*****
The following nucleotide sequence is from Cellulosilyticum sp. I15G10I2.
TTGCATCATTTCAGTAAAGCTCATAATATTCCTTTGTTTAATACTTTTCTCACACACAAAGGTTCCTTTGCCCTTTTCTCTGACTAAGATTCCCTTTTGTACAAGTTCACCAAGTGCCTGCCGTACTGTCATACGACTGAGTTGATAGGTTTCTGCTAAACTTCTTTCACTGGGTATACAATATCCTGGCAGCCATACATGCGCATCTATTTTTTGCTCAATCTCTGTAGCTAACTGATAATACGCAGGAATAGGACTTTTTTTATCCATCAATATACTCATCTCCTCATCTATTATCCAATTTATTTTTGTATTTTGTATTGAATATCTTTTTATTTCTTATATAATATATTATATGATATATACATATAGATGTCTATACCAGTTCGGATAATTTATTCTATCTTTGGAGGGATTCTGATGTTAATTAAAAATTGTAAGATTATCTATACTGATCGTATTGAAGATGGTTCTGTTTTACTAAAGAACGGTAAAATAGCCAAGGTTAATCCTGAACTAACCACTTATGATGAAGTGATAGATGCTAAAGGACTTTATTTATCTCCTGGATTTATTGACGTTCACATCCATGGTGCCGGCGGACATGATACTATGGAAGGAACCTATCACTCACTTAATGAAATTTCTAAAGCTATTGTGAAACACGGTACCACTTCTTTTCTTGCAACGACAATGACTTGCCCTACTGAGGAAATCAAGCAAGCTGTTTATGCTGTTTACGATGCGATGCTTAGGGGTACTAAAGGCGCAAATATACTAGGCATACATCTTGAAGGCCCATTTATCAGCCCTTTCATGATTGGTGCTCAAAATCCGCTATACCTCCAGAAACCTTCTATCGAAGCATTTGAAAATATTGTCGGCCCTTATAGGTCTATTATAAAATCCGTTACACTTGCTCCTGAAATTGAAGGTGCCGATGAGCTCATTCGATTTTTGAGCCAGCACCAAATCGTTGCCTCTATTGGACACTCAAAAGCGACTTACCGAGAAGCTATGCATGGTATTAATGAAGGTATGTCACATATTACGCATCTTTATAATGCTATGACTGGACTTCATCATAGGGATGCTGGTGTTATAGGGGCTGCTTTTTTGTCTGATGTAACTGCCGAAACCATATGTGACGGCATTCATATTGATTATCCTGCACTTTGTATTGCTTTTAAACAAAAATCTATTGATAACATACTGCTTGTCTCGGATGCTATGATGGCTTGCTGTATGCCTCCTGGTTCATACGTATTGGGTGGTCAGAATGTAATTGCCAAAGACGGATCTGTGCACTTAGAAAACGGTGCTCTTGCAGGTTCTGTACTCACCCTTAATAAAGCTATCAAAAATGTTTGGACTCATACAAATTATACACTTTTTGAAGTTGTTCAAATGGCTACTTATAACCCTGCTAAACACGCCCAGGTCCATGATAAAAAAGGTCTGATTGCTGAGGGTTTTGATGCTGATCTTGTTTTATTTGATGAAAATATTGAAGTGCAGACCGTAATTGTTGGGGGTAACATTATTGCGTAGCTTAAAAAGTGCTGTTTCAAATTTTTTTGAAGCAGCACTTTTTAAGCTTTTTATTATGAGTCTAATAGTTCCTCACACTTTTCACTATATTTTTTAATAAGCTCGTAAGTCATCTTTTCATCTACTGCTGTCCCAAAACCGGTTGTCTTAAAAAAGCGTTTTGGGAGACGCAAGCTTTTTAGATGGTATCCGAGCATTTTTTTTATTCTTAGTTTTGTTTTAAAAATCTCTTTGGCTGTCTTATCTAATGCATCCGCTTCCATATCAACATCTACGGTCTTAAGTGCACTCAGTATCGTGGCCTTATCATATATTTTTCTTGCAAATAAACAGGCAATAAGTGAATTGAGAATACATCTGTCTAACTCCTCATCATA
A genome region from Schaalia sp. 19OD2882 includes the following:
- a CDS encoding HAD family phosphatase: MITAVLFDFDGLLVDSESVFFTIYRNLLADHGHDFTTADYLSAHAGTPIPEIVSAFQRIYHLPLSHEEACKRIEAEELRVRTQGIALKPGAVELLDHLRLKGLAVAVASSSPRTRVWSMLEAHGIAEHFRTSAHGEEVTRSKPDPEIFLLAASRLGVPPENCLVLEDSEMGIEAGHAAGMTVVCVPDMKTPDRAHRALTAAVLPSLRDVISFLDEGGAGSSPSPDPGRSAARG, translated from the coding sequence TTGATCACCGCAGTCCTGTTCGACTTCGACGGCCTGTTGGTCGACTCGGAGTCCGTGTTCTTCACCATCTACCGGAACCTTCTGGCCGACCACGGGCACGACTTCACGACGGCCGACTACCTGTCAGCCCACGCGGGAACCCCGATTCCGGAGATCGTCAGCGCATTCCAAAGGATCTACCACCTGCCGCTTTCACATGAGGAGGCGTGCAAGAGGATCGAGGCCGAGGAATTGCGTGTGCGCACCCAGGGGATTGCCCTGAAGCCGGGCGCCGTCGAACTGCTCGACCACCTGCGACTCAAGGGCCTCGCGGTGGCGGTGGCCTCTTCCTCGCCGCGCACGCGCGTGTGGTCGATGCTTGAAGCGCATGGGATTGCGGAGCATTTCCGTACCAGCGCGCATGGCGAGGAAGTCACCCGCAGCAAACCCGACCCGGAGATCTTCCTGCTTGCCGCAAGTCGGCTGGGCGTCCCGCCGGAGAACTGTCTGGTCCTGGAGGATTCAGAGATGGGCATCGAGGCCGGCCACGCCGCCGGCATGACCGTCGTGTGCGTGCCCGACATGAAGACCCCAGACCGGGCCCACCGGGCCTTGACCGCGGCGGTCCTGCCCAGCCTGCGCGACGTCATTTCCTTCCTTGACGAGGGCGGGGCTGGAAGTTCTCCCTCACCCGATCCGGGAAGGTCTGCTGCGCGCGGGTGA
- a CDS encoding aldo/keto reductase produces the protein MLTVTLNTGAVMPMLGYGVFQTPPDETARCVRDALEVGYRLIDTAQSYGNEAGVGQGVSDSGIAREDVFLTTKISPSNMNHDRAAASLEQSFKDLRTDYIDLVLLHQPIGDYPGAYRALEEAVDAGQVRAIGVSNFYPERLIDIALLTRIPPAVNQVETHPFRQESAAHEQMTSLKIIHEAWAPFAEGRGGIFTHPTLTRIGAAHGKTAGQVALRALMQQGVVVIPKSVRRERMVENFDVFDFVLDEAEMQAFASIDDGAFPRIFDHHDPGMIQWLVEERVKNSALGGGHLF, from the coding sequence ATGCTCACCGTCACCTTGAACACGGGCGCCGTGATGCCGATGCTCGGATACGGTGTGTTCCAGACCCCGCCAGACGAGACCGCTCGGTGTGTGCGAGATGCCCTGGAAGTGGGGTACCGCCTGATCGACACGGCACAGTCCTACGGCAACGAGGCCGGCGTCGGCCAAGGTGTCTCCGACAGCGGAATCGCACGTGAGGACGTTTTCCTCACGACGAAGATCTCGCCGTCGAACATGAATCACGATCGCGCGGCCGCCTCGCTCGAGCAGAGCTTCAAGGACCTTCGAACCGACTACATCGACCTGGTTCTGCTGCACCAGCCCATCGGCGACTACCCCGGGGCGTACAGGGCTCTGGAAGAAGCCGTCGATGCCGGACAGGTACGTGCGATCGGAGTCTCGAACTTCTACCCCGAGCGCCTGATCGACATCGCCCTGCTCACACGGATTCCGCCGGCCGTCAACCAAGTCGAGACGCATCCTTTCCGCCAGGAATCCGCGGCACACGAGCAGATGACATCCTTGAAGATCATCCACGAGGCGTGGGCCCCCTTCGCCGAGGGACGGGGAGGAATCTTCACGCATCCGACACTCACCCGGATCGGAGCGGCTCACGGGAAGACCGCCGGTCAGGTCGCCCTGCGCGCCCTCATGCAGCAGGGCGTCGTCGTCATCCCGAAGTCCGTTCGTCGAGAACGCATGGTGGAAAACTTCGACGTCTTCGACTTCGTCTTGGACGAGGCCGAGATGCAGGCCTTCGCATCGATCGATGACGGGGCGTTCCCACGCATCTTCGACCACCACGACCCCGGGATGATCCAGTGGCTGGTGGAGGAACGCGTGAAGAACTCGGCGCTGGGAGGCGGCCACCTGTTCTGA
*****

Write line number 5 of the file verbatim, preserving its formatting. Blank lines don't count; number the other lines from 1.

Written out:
- a CDS encoding aldo/keto reductase produces the protein MLTVTLNTGAVMPMLGYGVFQTPPDETARCVRDALEVGYRLIDTAQSYGNEAGVGQGVSDSGIAREDVFLTTKISPSNMNHDRAAASLEQSFKDLRTDYIDLVLLHQPIGDYPGAYRALEEAVDAGQVRAIGVSNFYPERLIDIALLTRIPPAVNQVETHPFRQESAAHEQMTSLKIIHEAWAPFAEGRGGIFTHPTLTRIGAAHGKTAGQVALRALMQQGVVVIPKSVRRERMVENFDVFDFVLDEAEMQAFASIDDGAFPRIFDHHDPGMIQWLVEERVKNSALGGGHLF, from the coding sequence ATGCTCACCGTCACCTTGAACACGGGCGCCGTGATGCCGATGCTCGGATACGGTGTGTTCCAGACCCCGCCAGACGAGACCGCTCGGTGTGTGCGAGATGCCCTGGAAGTGGGGTACCGCCTGATCGACACGGCACAGTCCTACGGCAACGAGGCCGGCGTCGGCCAAGGTGTCTCCGACAGCGGAATCGCACGTGAGGACGTTTTCCTCACGACGAAGATCTCGCCGTCGAACATGAATCACGATCGCGCGGCCGCCTCGCTCGAGCAGAGCTTCAAGGACCTTCGAACCGACTACATCGACCTGGTTCTGCTGCACCAGCCCATCGGCGACTACCCCGGGGCGTACAGGGCTCTGGAAGAAGCCGTCGATGCCGGACAGGTACGTGCGATCGGAGTCTCGAACTTCTACCCCGAGCGCCTGATCGACATCGCCCTGCTCACACGGATTCCGCCGGCCGTCAACCAAGTCGAGACGCATCCTTTCCGCCAGGAATCCGCGGCACACGAGCAGATGACATCCTTGAAGATCATCCACGAGGCGTGGGCCCCCTTCGCCGAGGGACGGGGAGGAATCTTCACGCATCCGACACTCACCCGGATCGGAGCGGCTCACGGGAAGACCGCCGGTCAGGTCGCCCTGCGCGCCCTCATGCAGCAGGGCGTCGTCGTCATCCCGAAGTCCGTTCGTCGAGAACGCATGGTGGAAAACTTCGACGTCTTCGACTTCGTCTTGGACGAGGCCGAGATGCAGGCCTTCGCATCGATCGATGACGGGGCGTTCCCACGCATCTTCGACCACCACGACCCCGGGATGATCCAGTGGCTGGTGGAGGAACGCGTGAAGAACTCGGCGCTGGGAGGCGGCCACCTGTTCTGA